Few dishes are more comforting than the classic potpie, with its piping-hot interior and perfect marriage of meat and pastry. Today, updated renditions are appearing on area restaurant menus with gourmet fillings like rabbit, duck, steak and stout.
Savory pies, regardless of shape or contents, are also great for entertaining; they’re a rustic addition to any holiday spread and make an exquisite main course when paired with a bright, crisp salad. Four local chefs agree, and here they share their favorite recipes, along with reasons they love them.
Sweet Lucy’s Pies
Lindsey Lawing, Owner
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Reata bartender and passionate baker Lindsey Lawing made rounds last summer at local farmers markets selling her sweet and savory pies after launching Sweet Lucy’s Pies, named for her baby daughter. Rustic varieties included summer squash, tomato and corn pudding. She says butternut squash and sage is a classic combination that reminds her of Christmas: “It gives you that warm and fuzzy feeling.”
In this recipe, fresh sage pan-fried in butter adds a velvety, aromatic finish to the pie, while a pairing of cranberry-tinged kale salad makes for a Christmas dinner-worthy meal.
Stir Crazy Baked Goods
Robbie Werner, Owner
“We’re not big meat-eaters at my house,” says Robbie Werner, owner of Near Southside’s Stir Crazy Baked Goods. “Wintertime is all about comfort food, and this is just as hearty as a pie with meat.”
Werner uses a hefty mix of winter vegetables (5 cups of any varieties will work), including Brussels sprouts and sweet potatoes instead of the traditional potpie medley of potatoes, carrots and peas.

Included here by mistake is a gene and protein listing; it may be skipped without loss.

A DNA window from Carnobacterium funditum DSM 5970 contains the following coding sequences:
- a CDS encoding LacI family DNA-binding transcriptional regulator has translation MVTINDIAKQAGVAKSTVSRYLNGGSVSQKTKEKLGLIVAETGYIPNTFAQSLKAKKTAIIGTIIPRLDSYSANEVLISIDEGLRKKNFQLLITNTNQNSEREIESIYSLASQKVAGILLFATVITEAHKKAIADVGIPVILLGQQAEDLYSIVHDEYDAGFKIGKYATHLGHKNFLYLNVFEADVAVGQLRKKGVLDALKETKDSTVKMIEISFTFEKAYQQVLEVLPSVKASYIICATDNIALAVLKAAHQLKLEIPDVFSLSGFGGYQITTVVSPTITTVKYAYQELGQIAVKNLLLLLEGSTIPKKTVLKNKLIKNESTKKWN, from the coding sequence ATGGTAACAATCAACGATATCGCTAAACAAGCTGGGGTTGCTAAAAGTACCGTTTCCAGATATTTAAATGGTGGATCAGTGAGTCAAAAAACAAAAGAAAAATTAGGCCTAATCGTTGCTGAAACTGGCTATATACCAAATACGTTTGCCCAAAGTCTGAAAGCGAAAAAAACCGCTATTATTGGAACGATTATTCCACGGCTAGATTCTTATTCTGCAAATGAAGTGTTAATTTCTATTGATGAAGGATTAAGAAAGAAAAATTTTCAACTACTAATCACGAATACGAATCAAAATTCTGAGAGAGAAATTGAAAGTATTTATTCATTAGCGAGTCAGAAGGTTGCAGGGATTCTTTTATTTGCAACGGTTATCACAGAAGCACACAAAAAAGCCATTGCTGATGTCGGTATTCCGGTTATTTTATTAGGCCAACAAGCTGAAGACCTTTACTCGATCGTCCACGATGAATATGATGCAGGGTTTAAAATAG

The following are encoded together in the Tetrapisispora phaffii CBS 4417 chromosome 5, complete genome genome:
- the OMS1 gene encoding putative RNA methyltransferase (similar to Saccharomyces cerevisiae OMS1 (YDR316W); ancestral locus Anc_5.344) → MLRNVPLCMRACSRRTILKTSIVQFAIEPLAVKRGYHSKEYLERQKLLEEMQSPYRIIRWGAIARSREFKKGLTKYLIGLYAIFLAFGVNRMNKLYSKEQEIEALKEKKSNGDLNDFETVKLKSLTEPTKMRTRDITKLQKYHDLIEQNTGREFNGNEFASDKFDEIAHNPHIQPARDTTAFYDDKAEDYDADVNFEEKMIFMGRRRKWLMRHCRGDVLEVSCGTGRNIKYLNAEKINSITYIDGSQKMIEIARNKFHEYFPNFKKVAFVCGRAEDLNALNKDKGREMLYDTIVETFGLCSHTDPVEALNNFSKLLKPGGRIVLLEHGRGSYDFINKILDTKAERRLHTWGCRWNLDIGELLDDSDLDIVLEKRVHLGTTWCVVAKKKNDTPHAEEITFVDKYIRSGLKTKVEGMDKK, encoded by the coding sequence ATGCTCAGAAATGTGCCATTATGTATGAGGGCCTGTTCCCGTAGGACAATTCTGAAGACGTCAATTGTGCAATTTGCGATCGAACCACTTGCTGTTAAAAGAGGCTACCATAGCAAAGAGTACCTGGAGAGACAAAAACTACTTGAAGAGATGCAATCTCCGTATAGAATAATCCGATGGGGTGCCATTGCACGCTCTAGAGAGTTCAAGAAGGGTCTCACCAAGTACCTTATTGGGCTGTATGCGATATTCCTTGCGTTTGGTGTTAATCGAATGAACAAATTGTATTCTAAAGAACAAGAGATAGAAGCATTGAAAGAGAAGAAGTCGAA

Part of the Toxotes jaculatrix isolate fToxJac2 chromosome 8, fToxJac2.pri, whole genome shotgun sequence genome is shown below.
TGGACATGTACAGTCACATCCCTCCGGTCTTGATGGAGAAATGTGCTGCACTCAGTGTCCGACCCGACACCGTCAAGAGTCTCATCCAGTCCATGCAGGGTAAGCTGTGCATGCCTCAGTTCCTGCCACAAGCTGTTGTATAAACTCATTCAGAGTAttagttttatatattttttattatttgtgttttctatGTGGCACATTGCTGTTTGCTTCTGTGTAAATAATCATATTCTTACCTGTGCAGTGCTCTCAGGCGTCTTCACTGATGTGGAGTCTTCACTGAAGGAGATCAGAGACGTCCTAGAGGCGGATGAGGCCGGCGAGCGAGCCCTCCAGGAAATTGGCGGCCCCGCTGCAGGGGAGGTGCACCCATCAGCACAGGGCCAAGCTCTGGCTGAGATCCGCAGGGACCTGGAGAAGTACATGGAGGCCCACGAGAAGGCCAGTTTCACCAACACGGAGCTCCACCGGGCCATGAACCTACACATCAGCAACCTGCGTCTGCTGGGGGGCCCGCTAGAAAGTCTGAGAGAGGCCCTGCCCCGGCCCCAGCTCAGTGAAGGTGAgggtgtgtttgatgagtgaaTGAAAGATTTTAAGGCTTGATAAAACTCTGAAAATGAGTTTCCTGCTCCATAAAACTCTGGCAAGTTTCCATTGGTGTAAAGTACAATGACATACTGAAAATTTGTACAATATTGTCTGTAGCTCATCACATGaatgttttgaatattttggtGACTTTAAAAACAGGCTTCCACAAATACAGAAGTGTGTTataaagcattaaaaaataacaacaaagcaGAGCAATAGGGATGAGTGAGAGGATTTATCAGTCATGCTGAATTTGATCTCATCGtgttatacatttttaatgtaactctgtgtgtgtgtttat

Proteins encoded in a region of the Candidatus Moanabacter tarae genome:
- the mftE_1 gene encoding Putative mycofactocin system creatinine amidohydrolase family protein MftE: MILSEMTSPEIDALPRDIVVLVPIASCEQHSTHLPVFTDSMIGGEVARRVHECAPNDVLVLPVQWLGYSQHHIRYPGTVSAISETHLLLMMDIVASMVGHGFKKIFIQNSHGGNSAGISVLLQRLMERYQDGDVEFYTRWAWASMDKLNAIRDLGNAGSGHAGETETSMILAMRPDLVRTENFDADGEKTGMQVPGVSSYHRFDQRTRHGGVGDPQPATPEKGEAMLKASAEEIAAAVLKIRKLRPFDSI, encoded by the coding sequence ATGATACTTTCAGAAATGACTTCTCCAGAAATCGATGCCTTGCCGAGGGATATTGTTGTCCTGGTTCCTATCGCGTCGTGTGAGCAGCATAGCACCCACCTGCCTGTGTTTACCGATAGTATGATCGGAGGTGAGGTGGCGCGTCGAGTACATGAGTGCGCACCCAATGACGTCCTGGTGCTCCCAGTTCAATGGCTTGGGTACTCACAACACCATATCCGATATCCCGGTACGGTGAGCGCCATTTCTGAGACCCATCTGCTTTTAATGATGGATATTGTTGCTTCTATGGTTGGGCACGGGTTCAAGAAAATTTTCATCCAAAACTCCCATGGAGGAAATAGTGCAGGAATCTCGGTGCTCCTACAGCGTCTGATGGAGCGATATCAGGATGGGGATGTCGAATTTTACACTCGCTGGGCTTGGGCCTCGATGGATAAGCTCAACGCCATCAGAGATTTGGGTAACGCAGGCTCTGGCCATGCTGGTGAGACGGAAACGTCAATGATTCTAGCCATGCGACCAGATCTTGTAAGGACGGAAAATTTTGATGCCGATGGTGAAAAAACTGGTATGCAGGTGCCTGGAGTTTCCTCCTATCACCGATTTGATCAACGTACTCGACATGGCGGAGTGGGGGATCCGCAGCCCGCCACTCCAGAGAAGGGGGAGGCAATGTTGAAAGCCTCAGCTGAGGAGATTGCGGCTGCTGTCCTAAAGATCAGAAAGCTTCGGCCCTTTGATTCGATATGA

“Those are lighter, and we wanted to do something seasonal and delicious,” she says. “And because a potpie is very old school, the buttermilk dressing is a standout to pair it with because it’s so classic.”
Cynthia Chippendale, Owner and chef
“Whenever the weather turns cold and we move into December, I always think of tourtière, a classic French-Canadian meat pie,” says Cynthia Chippendale, owner of downtown Arlington’s farm-to-market focused Potager Cafe, where guests are asked to pay what they feel each meal is worth. “I have wonderful memories of coming in, dusting the snow off my coat and tucking in to a warm slice accompanied by a delicious apple chutney and side salad — and a glass of red wine, of course.”
Her rendition of the dish, traditionally served on Christmas Eve, is stuffed with ground pork and beef and grated potatoes along with herbs and spices like cloves and savory. Chippendale insists that if you don’t have a spice or two on the list, “don’t worry about it; it will still be delicious.”
David McMillan, Executive Chef
With an unlikely melding of hard-boiled eggs, ham and horseradish pickles, David McMillan’s British-inspired ploughman’s pie surprises with satisfying substance and considerable heft. (This is one the guys will especially love.)
“It’s very stout, very sturdy,” he says of the calzone-shaped hand pie. “We’re a pub, in essence, so this is pub food essentially designed to help soak up alcohol.”
Pair with McMillan’s tart green salad dressed with tarragon balsamic vinaigrette, and reach for a bulky beer to wash it all down.